Valorant Pro Paradox and Reckoning Esports Founder Lock Horns on Twitter
A simple discussion took a wrong turn, resulting in some personal attacks.
Indian esports can never go too long without any drama and that is exactly what happened yesterday on 16th December when a civil discussion related to how Red Bull can further improve its collegiate tournament, Red Bull Campus Clutch, took a wrong turn and completely moved away from the intended agenda of the topic.
The discussion was initiated by Indian esports veteran, Sabyasachi "Antidote" Bose, who publicly presented his opinions on how Red Bull can implement certain changes that would benefit the players representing the country.
Unfortunately, this discussion soon took a dark turn as Valorant pro Kasif "Paradox" Sayyed, who was also part of the team representing India at the Red Bull Campus Clutch 2022 event, got into a public spat with Sharang "SharkyyBoss" Naicker - Founder and Managing Director of Reckoning Esports.
Discussion on Red Bull's collegiate Valorant event turns ugly as Paradox and Sharang take personal jabs at each other
The Red Bull Campus Clutch 2022 is a collegiate Valorant tournament organized by Riot Games. It took place in São Paulo, Brazil from 13th to 16th December and featured teams from 47 countries. Team Villainous, which won the Indian national qualifier, represented the country in the tournament but was unable to advance past the group stage, finishing with a 1-4 record.
A player for Enigma Gaming named Sabyasachi "Antidote" Bose commented on how Red Bull could improve the Indian leg of this tournament.
Antidote suggested that Indian organizations should allow players who are part of the qualifying lineup for the Red Bull Campus Clutch tournament to take a break from their duties and practice with the national team. He also suggested that Red Bull could provide the qualifying team with a coach to guide and shape the players into a cohesive unit. Multiple individuals, including Paradox, agreed with these suggestions.
But as with any discussion, there are bound to be some opinions that do not see eye-to-eye and view things with a different perspective. SharkyyBoss suggested that instead of focussing on college students, Red Bull should host this Valorant event for "underdog and aspiring professional players who are not associated with any esports organization."
Red Bull Campus Clutch is currently a collegiate esports tournament but if the above suggestion was to be implemented, then it would turn into a grassroots-focussed event, which does not seem to align with the competition's goals or branding.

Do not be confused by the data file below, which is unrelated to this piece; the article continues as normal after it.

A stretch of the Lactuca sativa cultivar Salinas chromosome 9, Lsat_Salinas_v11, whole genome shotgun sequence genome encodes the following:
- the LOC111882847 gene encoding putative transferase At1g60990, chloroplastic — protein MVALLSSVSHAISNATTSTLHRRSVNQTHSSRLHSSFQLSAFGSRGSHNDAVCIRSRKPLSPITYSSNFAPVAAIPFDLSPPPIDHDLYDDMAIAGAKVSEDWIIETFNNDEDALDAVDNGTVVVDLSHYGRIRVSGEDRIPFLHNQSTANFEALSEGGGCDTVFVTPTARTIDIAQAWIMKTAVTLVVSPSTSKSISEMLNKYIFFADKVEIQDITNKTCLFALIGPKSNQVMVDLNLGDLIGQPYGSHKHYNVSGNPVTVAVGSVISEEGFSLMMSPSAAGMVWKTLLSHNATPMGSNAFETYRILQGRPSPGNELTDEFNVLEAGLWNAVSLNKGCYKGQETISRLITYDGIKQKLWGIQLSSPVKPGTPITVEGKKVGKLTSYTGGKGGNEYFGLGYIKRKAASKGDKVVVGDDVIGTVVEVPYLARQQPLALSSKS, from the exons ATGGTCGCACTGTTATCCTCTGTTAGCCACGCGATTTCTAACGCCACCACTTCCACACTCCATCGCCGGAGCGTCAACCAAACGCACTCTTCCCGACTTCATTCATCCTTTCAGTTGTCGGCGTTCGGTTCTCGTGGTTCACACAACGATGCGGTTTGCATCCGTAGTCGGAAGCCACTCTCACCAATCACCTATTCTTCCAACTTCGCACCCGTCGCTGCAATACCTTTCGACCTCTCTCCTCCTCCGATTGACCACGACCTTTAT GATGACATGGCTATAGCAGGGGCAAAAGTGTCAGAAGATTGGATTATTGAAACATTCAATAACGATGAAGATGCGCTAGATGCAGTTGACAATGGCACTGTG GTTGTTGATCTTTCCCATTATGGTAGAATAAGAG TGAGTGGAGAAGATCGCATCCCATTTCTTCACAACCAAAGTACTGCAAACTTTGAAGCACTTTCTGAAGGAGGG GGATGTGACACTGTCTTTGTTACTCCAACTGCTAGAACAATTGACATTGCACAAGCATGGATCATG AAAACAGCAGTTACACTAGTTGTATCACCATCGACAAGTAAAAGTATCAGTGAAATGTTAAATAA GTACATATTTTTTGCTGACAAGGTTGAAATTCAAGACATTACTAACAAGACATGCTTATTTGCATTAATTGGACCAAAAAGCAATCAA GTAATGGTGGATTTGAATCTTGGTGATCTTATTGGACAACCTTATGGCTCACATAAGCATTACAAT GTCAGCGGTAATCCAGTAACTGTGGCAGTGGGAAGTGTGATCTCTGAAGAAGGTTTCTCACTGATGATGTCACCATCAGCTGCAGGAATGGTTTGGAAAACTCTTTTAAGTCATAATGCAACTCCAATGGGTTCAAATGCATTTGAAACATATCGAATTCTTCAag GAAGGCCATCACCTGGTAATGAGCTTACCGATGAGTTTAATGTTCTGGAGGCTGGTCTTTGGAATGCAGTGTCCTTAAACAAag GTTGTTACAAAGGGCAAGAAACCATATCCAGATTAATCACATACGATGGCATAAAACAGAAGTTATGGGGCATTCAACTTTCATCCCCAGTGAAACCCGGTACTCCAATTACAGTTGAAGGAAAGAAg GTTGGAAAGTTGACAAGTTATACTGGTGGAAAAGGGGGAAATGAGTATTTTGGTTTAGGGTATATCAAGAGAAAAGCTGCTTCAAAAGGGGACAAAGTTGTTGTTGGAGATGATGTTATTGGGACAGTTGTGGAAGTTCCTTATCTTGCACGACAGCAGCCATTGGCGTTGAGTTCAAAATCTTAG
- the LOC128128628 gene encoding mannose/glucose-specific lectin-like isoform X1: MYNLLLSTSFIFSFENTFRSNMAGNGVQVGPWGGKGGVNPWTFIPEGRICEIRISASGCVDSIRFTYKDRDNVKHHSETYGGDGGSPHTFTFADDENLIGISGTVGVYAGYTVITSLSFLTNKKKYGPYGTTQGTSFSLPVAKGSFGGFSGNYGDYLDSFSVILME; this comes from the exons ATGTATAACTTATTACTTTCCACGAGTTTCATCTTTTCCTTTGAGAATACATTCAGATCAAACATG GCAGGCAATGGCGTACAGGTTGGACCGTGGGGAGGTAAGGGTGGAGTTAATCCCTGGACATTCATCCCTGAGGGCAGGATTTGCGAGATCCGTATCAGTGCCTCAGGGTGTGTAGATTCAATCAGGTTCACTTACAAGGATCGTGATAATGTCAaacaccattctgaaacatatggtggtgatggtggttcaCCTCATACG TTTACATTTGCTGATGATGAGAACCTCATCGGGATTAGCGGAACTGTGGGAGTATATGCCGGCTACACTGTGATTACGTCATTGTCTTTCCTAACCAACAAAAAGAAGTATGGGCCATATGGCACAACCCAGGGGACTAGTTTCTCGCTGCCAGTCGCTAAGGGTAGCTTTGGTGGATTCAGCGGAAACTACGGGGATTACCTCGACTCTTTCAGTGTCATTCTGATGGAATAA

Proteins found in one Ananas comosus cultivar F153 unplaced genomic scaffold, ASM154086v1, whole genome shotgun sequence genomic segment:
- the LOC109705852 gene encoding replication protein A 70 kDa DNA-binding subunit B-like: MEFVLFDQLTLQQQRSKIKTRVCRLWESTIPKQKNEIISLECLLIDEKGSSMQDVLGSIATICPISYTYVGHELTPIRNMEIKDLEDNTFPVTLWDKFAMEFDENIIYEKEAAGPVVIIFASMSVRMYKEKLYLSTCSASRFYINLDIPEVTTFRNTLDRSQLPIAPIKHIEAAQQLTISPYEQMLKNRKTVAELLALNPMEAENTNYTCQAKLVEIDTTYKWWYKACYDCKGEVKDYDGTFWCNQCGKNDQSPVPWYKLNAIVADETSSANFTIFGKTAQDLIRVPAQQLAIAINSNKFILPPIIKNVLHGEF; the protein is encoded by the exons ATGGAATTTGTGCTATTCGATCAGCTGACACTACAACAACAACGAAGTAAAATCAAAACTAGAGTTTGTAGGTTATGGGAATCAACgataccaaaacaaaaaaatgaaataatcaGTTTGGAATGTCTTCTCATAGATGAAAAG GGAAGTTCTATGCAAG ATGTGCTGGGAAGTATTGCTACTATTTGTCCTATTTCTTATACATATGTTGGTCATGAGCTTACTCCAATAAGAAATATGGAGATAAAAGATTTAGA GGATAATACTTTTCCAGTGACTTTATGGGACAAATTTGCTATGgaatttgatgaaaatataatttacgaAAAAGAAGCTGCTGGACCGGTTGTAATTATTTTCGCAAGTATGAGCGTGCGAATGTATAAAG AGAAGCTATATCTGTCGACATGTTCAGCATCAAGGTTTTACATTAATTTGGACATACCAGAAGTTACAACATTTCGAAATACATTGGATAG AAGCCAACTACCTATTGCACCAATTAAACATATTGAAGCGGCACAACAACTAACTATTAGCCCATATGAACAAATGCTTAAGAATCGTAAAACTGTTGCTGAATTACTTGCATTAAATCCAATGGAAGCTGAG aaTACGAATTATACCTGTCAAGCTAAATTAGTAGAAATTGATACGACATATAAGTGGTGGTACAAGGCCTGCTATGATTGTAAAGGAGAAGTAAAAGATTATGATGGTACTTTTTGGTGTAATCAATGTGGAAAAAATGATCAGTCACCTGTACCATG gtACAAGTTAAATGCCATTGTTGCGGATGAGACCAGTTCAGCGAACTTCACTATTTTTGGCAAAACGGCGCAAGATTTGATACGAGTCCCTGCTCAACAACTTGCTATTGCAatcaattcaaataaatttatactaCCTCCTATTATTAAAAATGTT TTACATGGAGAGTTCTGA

Paradox responded to SharkyyBoss' suggestion with hostility, and went on to claim that SharkyyBoss had tried to enroll his players in a questionable university for a fee of INR 5,000 ($61 USD).
From here on things got sour and ugly between the two, SharkyyBoss explaining that for him his team (Reckoning Esports) and its practice sessions come first, which was the only reason why he tried to stop Saksham "Deadly10" Aurangabadkar from competing in the India qualifiers of the Red Bull Campus Clutch.
While he did not completely dismiss the claim about paying a sum of INR 5,000 to an unnamed university, he simply stated that Paradox should "know the whole story before coming with brain-dead slanders."
When Paradox followed up by saying that he can summon players who could provide statements corroborating his claim, SharkyyBoss responded by stating, "I have something that can bloody well end your career. Go ask your owner (Rohit Jagasia) about it."
Once again, Paradox did not dismiss that SharkyyBoss was lying and simply accepted what was told by saying "Okay good for you, maybe the only way you'll beat me ever."
Fortunately, this was the end of this bitter exchange between the two, but both of them stood by their respective views on the matter till the end.
Team S8UL manager Siddhant "SID" Joshi chimed in on the conversation and stated that "If a player manages to get into an organization while being in university, he should be encouraged not denied opportunities."
SID stated that as long as professional players qualified for a tournament, whether it is a grassroots or collegiate event, according to the rules set by the organizers and without receiving special treatment, any situation is acceptable.